I said that this would be a big week for wildlife and I am delighted to report some good news. 

Followers of this blog might remember that earlier in the year I wrote about Lodge Hill, a former military training school in north Kent, which is home to 85 singing nightingales and which was notified as a Site of Special Scientific Interest (SSSI) back in March (see here and here).

The RSPB has been actively involved for over a year in the Examination of the Medway Core Strategy.  The Core Strategy sets out the plan for Medway for the next 15 years and it proposes Lodge Hill as the site for 5,000 houses and employment land.  In late May 2013, the RSPB attended a hearing, where those involved in the proposal had their chance to put the case for why planning for houses on the SSSI was, or was not a good idea.

I’m really pleased to report that the Inspector appointed by the Secretary of State for Communities and Local Government, who is conducting that Examination, has now written to Medway Council, telling them that “the only reasonable course of action is for the Council to withdraw the Core Strategy” (see here). 

The Inspector considers that the scale of the impact on the SSSI would constitute “a significant adverse impact”.  She concludes that the policy allocating Lodge Hill for development is not in conformity with national policy, and that the Council’s plan is unsound.

The National Planning Policy Framework (NPPF) is the national policy which the Inspector is referring to.  It doesn’t completely prevent development which damages or destroys SSSIs.  In exceptional circumstances such development could be possible (even if it may not be desirable).  But the NPPF contains important safeguards.  These are tests which ensure that special places are only damaged where there really is no alternative, and where the need for the development clearly outweighs the impacts on the SSSI and on the national network of SSSIs. In this case, the Inspector has listened to the evidence from all sides, and is not satisfied that the proposals at Lodge Hill can overcome either of those tests.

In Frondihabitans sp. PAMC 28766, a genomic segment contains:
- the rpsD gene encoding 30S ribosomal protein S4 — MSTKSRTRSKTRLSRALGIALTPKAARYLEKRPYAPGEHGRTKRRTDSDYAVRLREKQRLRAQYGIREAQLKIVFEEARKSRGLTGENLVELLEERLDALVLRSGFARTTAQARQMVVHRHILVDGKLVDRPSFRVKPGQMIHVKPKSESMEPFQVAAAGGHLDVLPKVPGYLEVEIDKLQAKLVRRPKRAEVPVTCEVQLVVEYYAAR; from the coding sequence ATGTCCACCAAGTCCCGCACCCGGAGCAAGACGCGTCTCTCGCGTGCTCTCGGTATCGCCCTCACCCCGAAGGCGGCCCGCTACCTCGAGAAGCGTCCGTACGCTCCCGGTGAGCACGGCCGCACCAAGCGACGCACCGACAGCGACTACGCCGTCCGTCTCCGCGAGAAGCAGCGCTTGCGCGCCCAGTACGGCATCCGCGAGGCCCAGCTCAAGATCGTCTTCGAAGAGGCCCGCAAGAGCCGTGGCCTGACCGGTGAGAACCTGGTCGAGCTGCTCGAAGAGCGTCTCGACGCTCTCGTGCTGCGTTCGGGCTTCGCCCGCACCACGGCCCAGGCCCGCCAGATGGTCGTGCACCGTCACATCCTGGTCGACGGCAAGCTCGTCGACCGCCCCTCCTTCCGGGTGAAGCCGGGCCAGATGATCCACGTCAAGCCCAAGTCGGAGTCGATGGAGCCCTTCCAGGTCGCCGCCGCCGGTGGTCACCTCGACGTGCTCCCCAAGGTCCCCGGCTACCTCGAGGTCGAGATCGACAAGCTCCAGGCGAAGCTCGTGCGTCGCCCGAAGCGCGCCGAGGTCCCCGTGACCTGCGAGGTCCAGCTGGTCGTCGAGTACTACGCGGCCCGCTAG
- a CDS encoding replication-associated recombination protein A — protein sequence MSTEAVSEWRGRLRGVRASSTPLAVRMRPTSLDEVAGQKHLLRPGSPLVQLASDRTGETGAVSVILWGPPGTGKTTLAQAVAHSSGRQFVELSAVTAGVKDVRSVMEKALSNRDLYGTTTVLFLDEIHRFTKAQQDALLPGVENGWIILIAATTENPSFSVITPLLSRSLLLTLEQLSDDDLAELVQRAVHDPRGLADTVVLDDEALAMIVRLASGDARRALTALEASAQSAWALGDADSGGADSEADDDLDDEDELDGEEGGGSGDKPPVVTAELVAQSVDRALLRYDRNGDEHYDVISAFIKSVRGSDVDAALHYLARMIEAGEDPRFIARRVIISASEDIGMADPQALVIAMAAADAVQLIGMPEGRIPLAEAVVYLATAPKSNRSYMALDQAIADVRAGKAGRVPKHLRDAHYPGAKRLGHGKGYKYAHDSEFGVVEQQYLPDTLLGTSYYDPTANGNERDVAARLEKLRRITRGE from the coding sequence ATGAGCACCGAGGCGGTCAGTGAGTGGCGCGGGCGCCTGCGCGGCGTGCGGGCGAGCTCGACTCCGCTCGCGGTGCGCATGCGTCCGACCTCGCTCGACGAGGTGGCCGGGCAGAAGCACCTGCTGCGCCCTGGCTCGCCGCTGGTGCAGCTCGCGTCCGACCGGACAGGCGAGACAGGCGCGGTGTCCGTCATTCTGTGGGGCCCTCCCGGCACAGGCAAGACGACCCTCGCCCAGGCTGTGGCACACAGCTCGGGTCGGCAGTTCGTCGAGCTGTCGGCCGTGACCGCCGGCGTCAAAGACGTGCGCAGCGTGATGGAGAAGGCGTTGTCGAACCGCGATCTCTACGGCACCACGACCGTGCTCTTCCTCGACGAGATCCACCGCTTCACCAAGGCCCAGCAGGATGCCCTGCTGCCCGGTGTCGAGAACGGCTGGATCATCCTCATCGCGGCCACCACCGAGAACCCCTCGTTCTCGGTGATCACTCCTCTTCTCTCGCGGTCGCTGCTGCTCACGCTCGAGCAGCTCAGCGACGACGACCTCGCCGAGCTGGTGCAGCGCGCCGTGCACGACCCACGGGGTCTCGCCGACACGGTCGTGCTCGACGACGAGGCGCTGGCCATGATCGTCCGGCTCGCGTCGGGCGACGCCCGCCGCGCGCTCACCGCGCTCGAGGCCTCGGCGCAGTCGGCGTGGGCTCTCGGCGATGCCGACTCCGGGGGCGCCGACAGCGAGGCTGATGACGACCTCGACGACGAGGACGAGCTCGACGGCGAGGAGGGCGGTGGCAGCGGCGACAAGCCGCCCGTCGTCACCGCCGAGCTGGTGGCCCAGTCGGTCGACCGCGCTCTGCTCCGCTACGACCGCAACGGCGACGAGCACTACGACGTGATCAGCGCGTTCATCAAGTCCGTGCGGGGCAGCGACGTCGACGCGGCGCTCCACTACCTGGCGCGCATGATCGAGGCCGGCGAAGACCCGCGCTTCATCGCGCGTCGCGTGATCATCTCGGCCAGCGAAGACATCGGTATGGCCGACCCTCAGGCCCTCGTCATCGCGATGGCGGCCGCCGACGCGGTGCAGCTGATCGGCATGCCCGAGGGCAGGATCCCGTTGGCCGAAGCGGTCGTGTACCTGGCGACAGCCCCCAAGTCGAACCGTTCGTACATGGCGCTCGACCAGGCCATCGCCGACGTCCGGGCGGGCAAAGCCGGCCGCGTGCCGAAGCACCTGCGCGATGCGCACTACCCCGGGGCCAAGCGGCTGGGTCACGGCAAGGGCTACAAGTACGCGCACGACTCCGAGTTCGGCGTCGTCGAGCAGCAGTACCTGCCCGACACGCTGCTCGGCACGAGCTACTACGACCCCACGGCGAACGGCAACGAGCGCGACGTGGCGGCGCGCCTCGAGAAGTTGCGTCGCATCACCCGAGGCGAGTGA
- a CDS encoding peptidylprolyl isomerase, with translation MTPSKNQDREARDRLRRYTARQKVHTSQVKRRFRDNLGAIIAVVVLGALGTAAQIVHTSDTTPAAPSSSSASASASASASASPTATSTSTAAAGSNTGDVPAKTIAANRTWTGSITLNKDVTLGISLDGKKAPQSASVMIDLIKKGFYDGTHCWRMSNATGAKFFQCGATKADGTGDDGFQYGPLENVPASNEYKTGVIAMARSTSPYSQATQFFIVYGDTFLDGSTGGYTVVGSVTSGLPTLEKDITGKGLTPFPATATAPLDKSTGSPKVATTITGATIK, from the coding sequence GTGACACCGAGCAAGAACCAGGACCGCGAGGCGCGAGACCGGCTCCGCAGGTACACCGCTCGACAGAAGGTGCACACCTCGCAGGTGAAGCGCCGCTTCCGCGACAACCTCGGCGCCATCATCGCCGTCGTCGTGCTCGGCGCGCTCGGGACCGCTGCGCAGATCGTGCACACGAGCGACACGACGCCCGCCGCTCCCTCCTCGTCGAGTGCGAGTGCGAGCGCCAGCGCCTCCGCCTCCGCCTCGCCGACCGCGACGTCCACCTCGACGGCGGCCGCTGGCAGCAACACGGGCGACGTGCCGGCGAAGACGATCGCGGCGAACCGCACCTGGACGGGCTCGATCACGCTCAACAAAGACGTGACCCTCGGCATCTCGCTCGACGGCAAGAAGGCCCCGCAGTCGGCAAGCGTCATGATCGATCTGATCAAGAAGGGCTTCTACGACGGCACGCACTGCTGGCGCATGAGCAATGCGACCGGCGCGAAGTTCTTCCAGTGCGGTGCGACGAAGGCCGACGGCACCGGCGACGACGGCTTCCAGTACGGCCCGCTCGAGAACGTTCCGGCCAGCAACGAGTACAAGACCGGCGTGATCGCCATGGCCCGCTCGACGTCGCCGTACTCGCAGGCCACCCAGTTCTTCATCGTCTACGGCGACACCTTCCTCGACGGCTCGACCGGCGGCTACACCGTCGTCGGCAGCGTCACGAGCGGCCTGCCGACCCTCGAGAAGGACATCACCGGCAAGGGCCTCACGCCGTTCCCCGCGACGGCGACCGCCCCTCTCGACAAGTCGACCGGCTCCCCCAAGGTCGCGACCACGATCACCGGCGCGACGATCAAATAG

This is not a case of wildlife vs jobs and houses.  It is a question of good, sustainable planning vs a local authority who doesn’t want to change its plans.  The Examination hearings were particularly interesting, because my colleagues found themselves making the same points as several housing developers about the interpretation of the NPPF, the need to look at alternatives and the protection of the SSSI.  

Instead of taking on board the importance of the site for nightingales, and coming up with an alternative proposal, Medway Council has spent a year fighting the notification of the SSSI and pushing ahead with its plan in the face of opposition from both conservation organisations and housing developers.  We think now is the time to draw a line under the Lodge Hill proposal.  It is difficult to see how any rational planning authority could grant consent for a planning application, now that a government inspector has made it clear that the proposal is against national planning policy and that the benefits of development would not outweigh the harm to the SSSI.